OK SO IN COMING UP WITH MY BACKSTORY FOR ASURA I KINDA WENT EVEN FURTHER OFF MY ROCKER AND I PROPOSE:
THE CORE OF A PERSON’S SOUL IS THEIR MEMORIES, WHICH IS SURROUNDED BY THEIR FEARS, AND THEN FINALLY THEIR PERSONALITY, WHICH IS ALTERED BY THE MEMORIES AND FEARS
IN A KISHIN’S CASE, MADNESS IS LIKE A CALCIFIED GROWTH ( sometimes of fear ) AROUND THE SOUL’S MEMORIES AND FEARS. THIS AFFECTS THE SOUL’S PERSONALITY.
Alright so Death split his soul to form Asura and Kidd, right? But he gave Asura his fear. This, Asura can form memories, and his personality can be shaped by these memories and these fears, but Asura can not form his OWN fears. In Kidd’s case he was not given Death’s memories nor his fear ( Death had none to give, obviously ), but merely Death’s personality. Over years of forming his own fear and memories, Kidd’s personality would have changed. As a newborn, though, he was like a creepy little copy of death.
Ok, so here’s,,, the Issue with giving someone all of your fear: 1) Not only can you yourself no longer feel or form fear 2) Fear can overcome a soul
At this point, the fear acts like madness and, essentially, you loose all personality and become a kishin. Asura’s soul most likely looks like the one above.
In those who have mental illnesses that affect their personality/memories, mental illness appears as a little growth on the soul.
Somebody sent this to me but I can’t find the artist, if any of y'all know please let me know so I can credit them/offer my humble apologies for posting their art without permission, it was too awesome not to share
Summary: AU. Dean and the reader are set up on a blind date a few weeks before Christmas, and things kind of seem too good to be true. They decide to have twelve dates beginning with their first and ending with Christmas, to see if spending all that time together will change their minds – and their feelings.
Word Count: 2310
Warnings: Fluff. Lots of fluff. It’s going to be 97-99% fluff. All 12 parts.
“Trust me,” Mandy had told you. “You’ll like this guy.”
Blind dates weren’t really your thing, but when Mandy told you that, you decided to give the whole concept one more try. Mandy was smart and level-headed, and she had never steered you wrong … Even if the guy she had set you up with was her mechanic, someone she was only acquainted with casually.
You looked out the window and checked the weather, hoping it would help you decide what to wear. Gray clouds cluttered the sky; it hadn’t snowed yet this year but those clouds threatened to change that fact. Christmas lights perked up the dreary view out your window, making you smile. You loved Christmastime. Maybe you’d incorporate that into your outfit for the evening.
The mechanic – Dean Winchester – had communicated through Mandy that your dinner reservations were at a nice but not fancy sit-down place, so you picked a long-sleeve knit dress with thick, hunter green and white stripes from your closet. It feel just above your knees, so as you fastened the thin, brown belt around your waist, you decided on dark red tights and boots to match the belt on the dress. You took a look in the mirror and suddenly panicked. What were you thinking?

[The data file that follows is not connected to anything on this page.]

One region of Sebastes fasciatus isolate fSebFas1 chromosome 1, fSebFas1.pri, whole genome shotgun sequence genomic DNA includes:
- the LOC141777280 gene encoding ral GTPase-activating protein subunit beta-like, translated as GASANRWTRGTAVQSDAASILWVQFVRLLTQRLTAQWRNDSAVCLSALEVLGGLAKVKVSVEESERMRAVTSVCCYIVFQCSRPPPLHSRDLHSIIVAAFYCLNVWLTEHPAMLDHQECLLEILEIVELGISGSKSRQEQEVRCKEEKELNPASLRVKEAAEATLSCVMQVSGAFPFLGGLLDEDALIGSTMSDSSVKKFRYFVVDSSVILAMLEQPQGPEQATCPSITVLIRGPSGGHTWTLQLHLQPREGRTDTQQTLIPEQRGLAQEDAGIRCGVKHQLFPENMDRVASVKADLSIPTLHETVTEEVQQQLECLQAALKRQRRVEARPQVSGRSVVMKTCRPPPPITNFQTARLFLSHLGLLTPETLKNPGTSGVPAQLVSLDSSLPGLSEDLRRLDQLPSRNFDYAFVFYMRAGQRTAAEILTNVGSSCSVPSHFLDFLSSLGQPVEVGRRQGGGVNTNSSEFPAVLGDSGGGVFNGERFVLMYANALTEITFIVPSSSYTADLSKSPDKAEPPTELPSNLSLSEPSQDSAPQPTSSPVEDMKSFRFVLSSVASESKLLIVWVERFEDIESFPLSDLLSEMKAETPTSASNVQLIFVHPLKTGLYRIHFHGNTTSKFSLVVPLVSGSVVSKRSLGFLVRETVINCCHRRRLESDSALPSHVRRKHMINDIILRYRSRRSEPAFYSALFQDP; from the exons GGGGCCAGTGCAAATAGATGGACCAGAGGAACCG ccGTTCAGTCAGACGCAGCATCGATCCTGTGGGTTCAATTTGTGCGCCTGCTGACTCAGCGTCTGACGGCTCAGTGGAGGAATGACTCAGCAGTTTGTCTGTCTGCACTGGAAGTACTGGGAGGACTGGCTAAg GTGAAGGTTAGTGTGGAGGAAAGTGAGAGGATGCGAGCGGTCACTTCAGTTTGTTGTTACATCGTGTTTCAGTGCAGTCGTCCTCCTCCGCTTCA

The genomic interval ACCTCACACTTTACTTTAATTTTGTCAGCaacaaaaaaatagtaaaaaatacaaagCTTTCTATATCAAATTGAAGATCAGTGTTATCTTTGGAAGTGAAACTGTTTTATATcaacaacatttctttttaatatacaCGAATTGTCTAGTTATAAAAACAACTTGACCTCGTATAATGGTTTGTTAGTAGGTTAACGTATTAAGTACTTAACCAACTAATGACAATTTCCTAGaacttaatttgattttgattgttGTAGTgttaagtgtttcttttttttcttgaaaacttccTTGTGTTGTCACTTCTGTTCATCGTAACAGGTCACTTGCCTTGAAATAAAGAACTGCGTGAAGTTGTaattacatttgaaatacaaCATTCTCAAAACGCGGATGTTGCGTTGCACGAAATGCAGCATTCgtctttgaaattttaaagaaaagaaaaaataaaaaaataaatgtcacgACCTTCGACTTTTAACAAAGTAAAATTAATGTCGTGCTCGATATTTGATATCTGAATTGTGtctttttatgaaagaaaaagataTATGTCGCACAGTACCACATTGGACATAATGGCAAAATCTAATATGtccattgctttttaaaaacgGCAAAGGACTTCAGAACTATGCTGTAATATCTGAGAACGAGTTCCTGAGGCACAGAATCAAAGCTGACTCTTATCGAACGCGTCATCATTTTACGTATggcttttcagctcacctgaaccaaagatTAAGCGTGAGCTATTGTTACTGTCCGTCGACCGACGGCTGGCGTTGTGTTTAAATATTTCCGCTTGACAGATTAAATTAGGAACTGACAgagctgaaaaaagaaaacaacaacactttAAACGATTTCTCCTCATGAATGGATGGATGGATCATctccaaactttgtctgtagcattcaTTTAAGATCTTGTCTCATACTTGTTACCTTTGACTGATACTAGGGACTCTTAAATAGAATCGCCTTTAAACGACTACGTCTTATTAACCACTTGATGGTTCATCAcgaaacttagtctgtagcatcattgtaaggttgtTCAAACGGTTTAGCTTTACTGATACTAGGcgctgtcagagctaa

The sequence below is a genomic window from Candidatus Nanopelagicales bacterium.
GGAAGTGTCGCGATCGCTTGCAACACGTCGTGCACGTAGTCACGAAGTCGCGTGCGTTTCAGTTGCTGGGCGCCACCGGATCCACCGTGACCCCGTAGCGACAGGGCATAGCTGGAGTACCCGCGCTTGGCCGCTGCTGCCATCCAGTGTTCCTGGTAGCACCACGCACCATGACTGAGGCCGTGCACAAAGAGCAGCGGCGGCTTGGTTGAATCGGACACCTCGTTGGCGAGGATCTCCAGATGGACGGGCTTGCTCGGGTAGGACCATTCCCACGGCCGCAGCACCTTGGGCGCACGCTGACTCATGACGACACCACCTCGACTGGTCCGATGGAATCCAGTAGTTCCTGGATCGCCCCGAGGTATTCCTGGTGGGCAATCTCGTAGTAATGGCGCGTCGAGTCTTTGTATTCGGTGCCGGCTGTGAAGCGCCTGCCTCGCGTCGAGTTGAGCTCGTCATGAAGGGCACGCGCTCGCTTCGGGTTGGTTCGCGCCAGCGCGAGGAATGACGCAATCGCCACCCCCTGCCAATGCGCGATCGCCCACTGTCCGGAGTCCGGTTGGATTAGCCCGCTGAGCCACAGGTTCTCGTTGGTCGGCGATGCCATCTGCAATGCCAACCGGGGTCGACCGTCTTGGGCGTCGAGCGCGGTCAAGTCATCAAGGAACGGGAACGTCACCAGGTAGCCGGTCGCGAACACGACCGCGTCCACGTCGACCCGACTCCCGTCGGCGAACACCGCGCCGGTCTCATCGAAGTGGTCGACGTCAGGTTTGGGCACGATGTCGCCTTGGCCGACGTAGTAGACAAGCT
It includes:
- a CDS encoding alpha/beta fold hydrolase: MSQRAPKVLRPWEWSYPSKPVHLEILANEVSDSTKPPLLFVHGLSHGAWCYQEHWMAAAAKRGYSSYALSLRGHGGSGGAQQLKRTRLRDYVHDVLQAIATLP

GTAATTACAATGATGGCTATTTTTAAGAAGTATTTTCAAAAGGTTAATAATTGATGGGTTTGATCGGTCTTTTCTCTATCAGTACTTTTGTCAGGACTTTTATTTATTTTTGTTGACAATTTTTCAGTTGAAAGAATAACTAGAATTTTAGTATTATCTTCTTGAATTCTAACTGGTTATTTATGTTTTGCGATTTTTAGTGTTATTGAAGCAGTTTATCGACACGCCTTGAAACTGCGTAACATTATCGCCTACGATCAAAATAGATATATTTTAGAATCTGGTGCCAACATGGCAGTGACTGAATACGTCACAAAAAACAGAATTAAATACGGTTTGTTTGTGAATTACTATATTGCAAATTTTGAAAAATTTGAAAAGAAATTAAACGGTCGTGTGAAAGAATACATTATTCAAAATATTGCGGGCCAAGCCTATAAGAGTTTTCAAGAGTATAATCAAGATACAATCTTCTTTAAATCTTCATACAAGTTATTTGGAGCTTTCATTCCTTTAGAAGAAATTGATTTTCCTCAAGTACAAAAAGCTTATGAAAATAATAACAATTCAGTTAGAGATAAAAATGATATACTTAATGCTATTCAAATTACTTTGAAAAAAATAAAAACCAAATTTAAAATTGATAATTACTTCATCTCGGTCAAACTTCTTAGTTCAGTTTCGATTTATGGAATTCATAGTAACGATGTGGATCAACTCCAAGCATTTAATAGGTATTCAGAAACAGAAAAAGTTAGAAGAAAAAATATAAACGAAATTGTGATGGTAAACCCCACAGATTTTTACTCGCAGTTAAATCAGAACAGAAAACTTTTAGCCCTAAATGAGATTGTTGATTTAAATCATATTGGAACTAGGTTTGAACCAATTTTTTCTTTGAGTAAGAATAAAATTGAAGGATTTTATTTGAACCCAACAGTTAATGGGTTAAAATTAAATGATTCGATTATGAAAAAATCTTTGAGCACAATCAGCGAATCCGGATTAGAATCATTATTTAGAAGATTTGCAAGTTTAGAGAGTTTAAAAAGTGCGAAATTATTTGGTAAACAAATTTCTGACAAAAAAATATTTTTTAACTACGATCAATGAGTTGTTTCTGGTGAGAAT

“Mandy, you’ve got to call this guy and tell him I changed my mind,” you told her once she answered the phone.
She groaned, and you could just picture her rolling her eyes. “You’re freaking out, aren’t you? We talked about this. There’s a twenty-four hour cancellation policy, Y/N. It’s too late now. What’s the problem?”
“I don’t even know.” You plopped onto your bed. “I’m wearing red and green – that’s lame, right?”
“Not lame,” Mandy replied carefully. “But maybe a little much for a first date. Give me about ten minutes, I’ll come over and help you.”
“Thank you,” you replied, feeling more than a little relieved. “Be careful.”
You fretted and paced in the eight minutes it took for Mandy to breeze in the door to your apartment. She closed and locked it behind her, tossing her coat and bag on the couch, then followed you to your room.
“All right, let’s see what we’re working with.” She looked you up and down and tapped her fingers on her chin. “Okay, I’ve got it. Let’s get to work. We’ll start with hair and make-up.”
Over the next forty-five minutes, Mandy made short work of curling your hair and pinning it back in a pretty half-up, half-down style. She helped you with your make-up, and finally suggested you change out the red tights for green ones that matched the stripes on your dress.
“There,” Mandy smiled. “He won’t be able to resist you now.”
You hugged her tightly. “You’re the best. What would I do without you?”
“Go on this date, then we’ll see if you still think that,” Mandy chuckled. “Now get going, or you’ll be late. I’m going to wait here, eat the pint of ice cream in your freezer and binge watch some Netflix. Can’t wait to hear about it when you get back!”